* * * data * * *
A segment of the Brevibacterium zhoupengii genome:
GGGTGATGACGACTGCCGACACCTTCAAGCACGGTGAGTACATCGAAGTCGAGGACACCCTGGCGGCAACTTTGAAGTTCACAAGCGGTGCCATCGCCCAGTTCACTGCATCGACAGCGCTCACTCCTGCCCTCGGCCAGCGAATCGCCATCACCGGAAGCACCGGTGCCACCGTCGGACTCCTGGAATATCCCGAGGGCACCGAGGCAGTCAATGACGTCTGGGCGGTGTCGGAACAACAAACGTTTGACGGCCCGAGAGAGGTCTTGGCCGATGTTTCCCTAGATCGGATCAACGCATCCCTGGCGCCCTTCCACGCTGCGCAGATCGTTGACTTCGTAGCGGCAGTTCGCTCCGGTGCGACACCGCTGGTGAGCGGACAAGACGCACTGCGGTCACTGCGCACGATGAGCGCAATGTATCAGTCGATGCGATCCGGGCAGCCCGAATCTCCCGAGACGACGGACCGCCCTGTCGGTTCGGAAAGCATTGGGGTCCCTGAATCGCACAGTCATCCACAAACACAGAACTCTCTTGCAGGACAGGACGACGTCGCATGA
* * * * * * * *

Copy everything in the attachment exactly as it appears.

A segment of the Brevibacterium zhoupengii genome:
GGGTGATGACGACTGCCGACACCTTCAAGCACGGTGAGTACATCGAAGTCGAGGACACCCTGGCGGCAACTTTGAAGTTCACAAGCGGTGCCATCGCCCAGTTCACTGCATCGACAGCGCTCACTCCTGCCCTCGGCCAGCGAATCGCCATCACCGGAAGCACCGGTGCCACCGTCGGACTCCTGGAATATCCCGAGGGCACCGAGGCAGTCAATGACGTCTGGGCGGTGTCGGAACAACAAACGTTTGACGGCCCGAGAGAGGTCTTGGCCGATGTTTCCCTAGATCGGATCAACGCATCCCTGGCGCCCTTCCACGCTGCGCAGATCGTTGACTTCGTAGCGGCAGTTCGCTCCGGTGCGACACCGCTGGTGAGCGGACAAGACGCACTGCGGTCACTGCGCACGATGAGCGCAATGTATCAGTCGATGCGATCCGGGCAGCCCGAATCTCCCGAGACGACGGACCGCCCTGTCGGTTCGGAAAGCATTGGGGTCCCTGAATCGCACAGTCATCCACAAACACAGAACTCTCTTGCAGGACAGGACGACGTCGCATGA